St Mark's was an early Gothic design by the renowned architect George Gilbert Scott. He later felt that it did not live up to the ideals of accurate Gothic design and disowned it. The church was demolished in 1947.
Above: Image courtesy of Mac Joseph - Ladywood Past & Present - http://www.oldladywood.co.uk. Contact him for reuse of this image.
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Left: Society for the Diffusion of Useful Knowledge 1839 Map of Birmingham. Image courtesy of the Mapseeker website - http://www.mapseeker.co.uk - use permitted for non-commercial purposes.
St Mark's was built two years after this map was published. Urban development was beginning to spread into this north-eastern side of Birmingham and within a decade most of the area shown would be built up.
St Mark's Church appears on the 1890 Ordnance Survey map available at British History Online - http://www.british-history.ac.uk/mapsheet.aspx?compid=55193&sheetid=10089&ox=3554&oy=495&zm=1&czm=1&x=281&y=310.
St Mark’s Church in King Edwards Road, Ladywood was the second of the five churches built by the Birmingham Church Building Society. Consecrated in 1841, the church cost about £4000 and had accommodation for 1000 people with a third of the seats being free. A parish was assigned out of St Martin's in 1843.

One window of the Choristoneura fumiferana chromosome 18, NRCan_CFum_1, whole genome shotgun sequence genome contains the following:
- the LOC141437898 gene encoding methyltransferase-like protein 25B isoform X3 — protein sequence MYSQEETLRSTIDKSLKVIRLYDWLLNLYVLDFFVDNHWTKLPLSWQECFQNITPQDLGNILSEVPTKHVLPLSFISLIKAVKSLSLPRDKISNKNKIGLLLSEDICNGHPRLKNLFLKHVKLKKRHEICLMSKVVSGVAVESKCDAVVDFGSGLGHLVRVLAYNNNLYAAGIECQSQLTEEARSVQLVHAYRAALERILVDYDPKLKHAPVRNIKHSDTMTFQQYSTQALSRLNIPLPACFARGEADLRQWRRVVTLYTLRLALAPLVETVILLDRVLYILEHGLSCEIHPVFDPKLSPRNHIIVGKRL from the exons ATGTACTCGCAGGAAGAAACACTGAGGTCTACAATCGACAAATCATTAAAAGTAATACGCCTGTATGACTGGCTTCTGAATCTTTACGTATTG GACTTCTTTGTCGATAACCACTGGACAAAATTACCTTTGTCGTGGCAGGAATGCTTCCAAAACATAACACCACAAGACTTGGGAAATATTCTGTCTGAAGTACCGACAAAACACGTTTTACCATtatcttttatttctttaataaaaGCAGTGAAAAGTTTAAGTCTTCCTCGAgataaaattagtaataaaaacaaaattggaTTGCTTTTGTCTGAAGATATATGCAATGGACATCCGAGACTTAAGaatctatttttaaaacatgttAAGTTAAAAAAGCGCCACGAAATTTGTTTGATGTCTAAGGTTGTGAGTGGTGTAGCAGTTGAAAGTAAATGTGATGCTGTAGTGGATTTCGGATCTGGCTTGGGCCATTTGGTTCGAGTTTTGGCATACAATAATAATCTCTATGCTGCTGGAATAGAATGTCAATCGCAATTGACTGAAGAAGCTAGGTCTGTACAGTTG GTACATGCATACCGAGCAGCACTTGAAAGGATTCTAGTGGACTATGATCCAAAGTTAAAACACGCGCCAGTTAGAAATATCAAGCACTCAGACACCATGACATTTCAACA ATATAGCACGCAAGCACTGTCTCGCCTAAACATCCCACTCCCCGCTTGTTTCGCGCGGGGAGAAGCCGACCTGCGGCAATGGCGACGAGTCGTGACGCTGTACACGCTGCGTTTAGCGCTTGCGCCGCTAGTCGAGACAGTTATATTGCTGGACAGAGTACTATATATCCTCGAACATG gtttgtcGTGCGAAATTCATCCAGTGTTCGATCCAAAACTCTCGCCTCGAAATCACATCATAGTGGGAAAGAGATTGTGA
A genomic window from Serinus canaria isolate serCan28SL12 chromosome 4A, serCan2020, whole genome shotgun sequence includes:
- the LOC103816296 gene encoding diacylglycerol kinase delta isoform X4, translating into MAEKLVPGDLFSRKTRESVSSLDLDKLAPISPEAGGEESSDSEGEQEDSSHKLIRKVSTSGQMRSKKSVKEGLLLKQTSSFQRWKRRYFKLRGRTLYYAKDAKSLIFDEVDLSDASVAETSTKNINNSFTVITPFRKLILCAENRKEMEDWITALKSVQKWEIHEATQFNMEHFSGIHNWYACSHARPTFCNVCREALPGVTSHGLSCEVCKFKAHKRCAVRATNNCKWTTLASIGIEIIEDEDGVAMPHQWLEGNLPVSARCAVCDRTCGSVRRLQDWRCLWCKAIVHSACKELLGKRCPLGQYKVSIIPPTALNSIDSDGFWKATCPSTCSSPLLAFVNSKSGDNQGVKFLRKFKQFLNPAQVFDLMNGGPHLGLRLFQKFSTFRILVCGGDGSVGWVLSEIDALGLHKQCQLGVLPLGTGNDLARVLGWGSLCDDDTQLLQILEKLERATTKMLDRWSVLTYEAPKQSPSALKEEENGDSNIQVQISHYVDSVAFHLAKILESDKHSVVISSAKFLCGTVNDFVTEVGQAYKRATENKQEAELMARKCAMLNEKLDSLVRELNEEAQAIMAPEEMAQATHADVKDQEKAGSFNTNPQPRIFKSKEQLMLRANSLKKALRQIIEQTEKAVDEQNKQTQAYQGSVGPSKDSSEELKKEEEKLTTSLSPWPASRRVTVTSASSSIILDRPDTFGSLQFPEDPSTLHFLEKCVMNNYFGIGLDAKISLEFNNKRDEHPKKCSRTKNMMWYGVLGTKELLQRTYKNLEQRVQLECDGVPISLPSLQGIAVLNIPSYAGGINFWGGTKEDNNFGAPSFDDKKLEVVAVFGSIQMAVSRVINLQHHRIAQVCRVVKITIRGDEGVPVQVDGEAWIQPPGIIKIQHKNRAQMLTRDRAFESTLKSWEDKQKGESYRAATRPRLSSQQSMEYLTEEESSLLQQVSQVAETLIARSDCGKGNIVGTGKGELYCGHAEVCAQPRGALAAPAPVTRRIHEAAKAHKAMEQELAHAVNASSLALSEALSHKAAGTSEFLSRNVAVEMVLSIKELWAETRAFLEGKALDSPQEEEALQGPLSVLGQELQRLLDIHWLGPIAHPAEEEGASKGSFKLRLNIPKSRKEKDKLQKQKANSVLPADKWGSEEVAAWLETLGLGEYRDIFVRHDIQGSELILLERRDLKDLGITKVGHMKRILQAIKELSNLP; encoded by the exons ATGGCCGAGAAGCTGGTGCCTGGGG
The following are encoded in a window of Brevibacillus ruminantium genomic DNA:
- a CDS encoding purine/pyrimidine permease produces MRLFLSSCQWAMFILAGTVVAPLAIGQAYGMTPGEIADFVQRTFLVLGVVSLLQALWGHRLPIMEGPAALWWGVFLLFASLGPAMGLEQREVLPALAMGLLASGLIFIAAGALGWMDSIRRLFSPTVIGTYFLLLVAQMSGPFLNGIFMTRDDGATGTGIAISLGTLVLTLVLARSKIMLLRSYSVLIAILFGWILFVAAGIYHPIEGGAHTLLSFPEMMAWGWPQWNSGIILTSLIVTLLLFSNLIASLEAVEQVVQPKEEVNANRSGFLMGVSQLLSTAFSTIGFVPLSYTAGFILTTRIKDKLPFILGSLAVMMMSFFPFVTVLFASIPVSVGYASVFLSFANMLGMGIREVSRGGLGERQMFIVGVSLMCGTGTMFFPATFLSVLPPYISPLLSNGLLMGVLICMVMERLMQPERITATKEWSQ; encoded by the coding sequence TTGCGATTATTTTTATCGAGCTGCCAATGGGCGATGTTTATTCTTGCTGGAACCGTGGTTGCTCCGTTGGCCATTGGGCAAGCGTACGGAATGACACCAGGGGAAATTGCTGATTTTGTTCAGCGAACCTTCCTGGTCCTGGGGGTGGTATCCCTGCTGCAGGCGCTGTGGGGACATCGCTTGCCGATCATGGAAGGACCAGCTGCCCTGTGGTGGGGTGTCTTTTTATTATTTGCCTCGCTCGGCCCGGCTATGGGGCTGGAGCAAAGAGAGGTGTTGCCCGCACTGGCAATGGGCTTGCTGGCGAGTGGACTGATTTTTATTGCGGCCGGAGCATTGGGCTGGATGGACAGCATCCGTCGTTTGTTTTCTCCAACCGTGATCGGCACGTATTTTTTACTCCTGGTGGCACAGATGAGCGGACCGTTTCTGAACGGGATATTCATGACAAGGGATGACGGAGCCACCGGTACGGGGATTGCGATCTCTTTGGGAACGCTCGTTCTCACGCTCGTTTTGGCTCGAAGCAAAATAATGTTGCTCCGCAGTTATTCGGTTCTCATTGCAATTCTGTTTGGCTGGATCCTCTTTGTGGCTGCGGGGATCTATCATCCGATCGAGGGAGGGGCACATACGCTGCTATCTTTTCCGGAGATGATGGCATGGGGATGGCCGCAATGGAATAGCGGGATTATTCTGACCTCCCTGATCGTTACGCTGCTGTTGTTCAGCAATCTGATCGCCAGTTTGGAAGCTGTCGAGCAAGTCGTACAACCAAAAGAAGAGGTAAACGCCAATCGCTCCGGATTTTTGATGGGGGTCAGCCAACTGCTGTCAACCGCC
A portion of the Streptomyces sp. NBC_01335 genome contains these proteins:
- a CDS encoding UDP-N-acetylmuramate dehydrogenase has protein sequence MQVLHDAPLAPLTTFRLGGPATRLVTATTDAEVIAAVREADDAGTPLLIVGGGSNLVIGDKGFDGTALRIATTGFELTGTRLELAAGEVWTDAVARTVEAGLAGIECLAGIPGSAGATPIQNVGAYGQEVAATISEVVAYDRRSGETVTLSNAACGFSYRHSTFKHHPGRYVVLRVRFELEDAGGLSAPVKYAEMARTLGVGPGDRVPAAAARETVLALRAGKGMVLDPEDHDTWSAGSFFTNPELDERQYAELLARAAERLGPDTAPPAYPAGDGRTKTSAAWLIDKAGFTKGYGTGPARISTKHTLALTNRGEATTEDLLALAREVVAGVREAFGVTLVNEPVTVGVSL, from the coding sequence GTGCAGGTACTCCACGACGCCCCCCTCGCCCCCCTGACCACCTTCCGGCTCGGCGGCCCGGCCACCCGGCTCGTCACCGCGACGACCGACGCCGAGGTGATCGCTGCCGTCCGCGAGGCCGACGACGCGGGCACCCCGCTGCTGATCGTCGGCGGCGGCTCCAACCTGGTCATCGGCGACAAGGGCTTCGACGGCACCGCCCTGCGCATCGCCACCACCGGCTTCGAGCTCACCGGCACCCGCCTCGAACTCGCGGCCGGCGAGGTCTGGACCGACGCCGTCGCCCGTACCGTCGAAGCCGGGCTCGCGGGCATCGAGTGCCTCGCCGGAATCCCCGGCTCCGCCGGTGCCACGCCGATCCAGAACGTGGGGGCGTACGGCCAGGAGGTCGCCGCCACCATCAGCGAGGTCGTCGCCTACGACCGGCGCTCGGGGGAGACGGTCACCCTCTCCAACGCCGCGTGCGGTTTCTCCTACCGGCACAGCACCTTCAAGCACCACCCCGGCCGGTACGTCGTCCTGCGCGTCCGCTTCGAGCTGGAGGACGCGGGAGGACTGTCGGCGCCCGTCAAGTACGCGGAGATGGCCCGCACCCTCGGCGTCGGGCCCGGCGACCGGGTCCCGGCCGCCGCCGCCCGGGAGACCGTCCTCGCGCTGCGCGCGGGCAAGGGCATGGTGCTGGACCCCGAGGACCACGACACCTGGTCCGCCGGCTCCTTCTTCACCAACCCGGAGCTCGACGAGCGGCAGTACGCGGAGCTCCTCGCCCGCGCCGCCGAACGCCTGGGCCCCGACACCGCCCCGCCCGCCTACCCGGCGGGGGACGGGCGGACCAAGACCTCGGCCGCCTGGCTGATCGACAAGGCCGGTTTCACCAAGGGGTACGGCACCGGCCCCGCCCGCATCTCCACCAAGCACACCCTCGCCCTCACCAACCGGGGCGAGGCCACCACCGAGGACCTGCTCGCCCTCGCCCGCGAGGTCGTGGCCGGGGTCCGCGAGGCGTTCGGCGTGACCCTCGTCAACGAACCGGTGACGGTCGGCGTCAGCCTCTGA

Designed by George Gilbert Scott, St Mark’s was built in stone in the Early English style and comprised a chancel, nave, aisles and tower. This was an early design of Sir Gilbert Scott’s, who later became nationally famous as a neo-gothic builder and restorer with a prodigious output. He later disowned this early design of his as inaccurate gothic.
The church was restored in 1882 and the spire removed in 1890. In 1947 the church was closed, and the benefice and parish united with those of St Paul’s in the Jewellery Quarter. The building was subsequently demolished.
See Mac Joseph's website, Ladywood Past & Present - www.oldladywood.co.uk
and Digital Ladywood - http://www.digital-ladywood.org.uk/.
William Dargue 31.03.2012